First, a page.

Mary Anning’s fossil discoveries revealed an ‘ancient Dorset’, and were influential contributions to the blossoming science of palaeontology during the early 19th century.

What is it?

This is the fossil skeleton of an ichthyosaur, a type of extinct marine reptile. It lived during the early Jurassic Period, and is around 200 million years old. The fossil was found in the cliffs at Lyme Regis in Dorset in 1835 by celebrated fossil collector Mary Anning.

What’s the story?

The ichthyosaur fossil was purchased from Mary Anning by Cambridge geologist and Woodwardian Professor Adam Sedgwick. Sedgwick’s desire to expand the University’s geological collections meant he was well connected with many of the fossil collectors of the time. A series of letters between Anning and Sedgwick during the summer of 1835 has enabled us to trace the history of this specimen.

A letter from Anning to Sedgwick, delivered by the hand of a Lyme clergyman who happened to be visiting Cambridge, dated 29 June 1835, first roused Sedgwick’s interest in the fossil. In the letter Anning describes it as ‘a perfect Ichthyosaurus about four feet and a half long’. Along with this specimen she mentions two other fossil ichthyosaurs for sale, as well as some fossil crinoids (sea-lilies). Noticeably, and perhaps shrewdly, Anning did not mention the price of any of the specimens in this letter.

Sedgwick replied on 24 July, to which Anning wrote back detailing the prices of some of the fossils, specifying that the price of the Ichthyosaur specimen was £50.

Although there is no known letter confirming Sedgwick’s interest in the specimen at the stipulated price, a letter from Anning to Sedgwick dated 9 September confirms that she ‘sent off the Ichths [sic] on Tuesday 2nd of September on board the Unity, Pearce Mastr’. She also sent a letter, dated 23 September, acknowledging receipt of an order for £50.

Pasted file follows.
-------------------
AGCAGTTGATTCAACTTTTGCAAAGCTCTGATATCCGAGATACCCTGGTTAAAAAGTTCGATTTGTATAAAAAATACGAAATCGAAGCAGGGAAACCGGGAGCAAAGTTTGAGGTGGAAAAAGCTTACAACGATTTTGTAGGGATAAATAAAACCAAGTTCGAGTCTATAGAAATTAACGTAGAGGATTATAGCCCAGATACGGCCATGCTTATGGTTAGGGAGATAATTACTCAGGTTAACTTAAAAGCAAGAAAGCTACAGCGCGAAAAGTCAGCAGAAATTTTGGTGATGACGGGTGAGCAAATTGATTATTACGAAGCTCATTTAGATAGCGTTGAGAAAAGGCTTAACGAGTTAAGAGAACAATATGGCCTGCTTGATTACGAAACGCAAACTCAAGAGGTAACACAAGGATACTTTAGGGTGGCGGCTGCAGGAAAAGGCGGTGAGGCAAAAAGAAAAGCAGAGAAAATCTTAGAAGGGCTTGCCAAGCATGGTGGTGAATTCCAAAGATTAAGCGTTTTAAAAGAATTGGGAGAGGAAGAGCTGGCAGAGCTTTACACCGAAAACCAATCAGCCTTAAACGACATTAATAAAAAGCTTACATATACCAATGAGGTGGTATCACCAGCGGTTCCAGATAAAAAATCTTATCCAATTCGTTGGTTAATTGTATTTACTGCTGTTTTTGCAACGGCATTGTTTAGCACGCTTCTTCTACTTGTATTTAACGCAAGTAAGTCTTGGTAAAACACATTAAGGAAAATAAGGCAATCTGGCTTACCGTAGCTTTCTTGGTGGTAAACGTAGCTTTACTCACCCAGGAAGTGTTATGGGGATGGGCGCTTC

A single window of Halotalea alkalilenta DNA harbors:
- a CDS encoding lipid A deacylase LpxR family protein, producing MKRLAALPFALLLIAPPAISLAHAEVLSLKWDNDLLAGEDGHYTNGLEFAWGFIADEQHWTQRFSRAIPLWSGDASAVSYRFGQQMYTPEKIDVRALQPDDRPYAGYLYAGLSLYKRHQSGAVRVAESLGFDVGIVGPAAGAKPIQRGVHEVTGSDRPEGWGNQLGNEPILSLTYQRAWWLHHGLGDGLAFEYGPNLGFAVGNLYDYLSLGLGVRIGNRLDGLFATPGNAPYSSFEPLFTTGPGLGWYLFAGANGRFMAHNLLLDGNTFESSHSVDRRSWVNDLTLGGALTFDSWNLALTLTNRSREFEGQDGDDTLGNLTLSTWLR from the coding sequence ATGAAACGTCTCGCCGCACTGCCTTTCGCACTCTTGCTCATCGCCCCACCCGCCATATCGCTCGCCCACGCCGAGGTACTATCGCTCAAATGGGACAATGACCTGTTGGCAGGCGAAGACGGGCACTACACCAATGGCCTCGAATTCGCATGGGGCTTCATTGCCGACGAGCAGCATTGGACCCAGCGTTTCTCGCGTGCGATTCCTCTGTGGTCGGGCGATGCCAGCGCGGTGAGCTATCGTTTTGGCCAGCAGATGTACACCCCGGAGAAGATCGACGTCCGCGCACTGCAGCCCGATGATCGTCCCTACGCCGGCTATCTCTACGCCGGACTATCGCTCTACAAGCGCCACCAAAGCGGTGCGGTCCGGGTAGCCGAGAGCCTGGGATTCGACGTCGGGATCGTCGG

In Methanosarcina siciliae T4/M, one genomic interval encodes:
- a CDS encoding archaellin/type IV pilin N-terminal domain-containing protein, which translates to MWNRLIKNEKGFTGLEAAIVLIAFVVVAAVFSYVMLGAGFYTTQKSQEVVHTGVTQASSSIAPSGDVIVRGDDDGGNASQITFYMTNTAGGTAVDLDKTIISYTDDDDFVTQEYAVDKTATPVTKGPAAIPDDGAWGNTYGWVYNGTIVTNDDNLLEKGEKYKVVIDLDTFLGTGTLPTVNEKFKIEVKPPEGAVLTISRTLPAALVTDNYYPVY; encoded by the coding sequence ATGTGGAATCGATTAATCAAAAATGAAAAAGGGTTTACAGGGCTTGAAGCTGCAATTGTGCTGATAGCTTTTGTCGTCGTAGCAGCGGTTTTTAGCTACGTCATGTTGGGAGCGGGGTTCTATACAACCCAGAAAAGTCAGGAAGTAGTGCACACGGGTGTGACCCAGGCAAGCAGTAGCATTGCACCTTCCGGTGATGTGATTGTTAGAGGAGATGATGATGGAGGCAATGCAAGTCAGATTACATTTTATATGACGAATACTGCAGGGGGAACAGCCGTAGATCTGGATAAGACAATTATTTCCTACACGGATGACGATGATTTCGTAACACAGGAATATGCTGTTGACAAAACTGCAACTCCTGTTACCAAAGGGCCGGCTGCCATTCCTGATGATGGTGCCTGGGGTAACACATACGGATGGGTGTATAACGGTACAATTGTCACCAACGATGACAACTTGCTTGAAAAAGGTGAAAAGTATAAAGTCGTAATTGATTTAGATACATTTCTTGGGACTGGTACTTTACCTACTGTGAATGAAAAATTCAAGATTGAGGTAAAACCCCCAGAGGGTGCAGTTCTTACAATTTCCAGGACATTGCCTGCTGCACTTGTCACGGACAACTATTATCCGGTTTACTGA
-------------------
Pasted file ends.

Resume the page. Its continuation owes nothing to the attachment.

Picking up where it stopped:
In 1835 the University of Cambridge Senate appointed a syndicate to solicit subscriptions for a new library with museums and lecture rooms beneath it. Sedgwick evidently had grand ambitions for a geological museum from the outset. He contributed 100 guineas of his own money to the subscription and purchased expensive specimens such as this ichthyosaur and the skeleton of a giant Irish deer.

Sedgwick’s geological museum opened in the Cockerell Building (now the Squire Law Library) in about 1842 where the ichthyosaur would have been on display until it was moved to the newly built Sedgwick Museum in about 1904.

The fossil was redisplayed in the Museum’s ‘Jurassic Seas’ exhibition in 1998. It shares its current display case with another ichthyosaur, discovered by Thomas Hawkins, also an important 19th century fossil collector.

Can we see it?

This ichthyosaur is one of several spectacular marine reptile fossils that the Sedgwick Museum has on permanent display in its galleries. The Museum is open 10-1 and 2-5 weekdays and 10-4 on Saturdays.

Want to know more?

To find out more about the Sedgwick Museum and its collections, visit us or look up the website at http://www.sedgwickmuseum.org/, blog http://sedgwickmuseum.org.uk/blog/, and find us on Facebook http://www.facebook.com/sedgwickmuseum

Mary Anning’s life and work is the subject of the book ‘Jurassic Mary: Mary Anning and the primeval sea monsters’ by Patricia Pierce, and also forms the basis for the novel ‘Remarkable Creatures’ by Tracy Chevalier.

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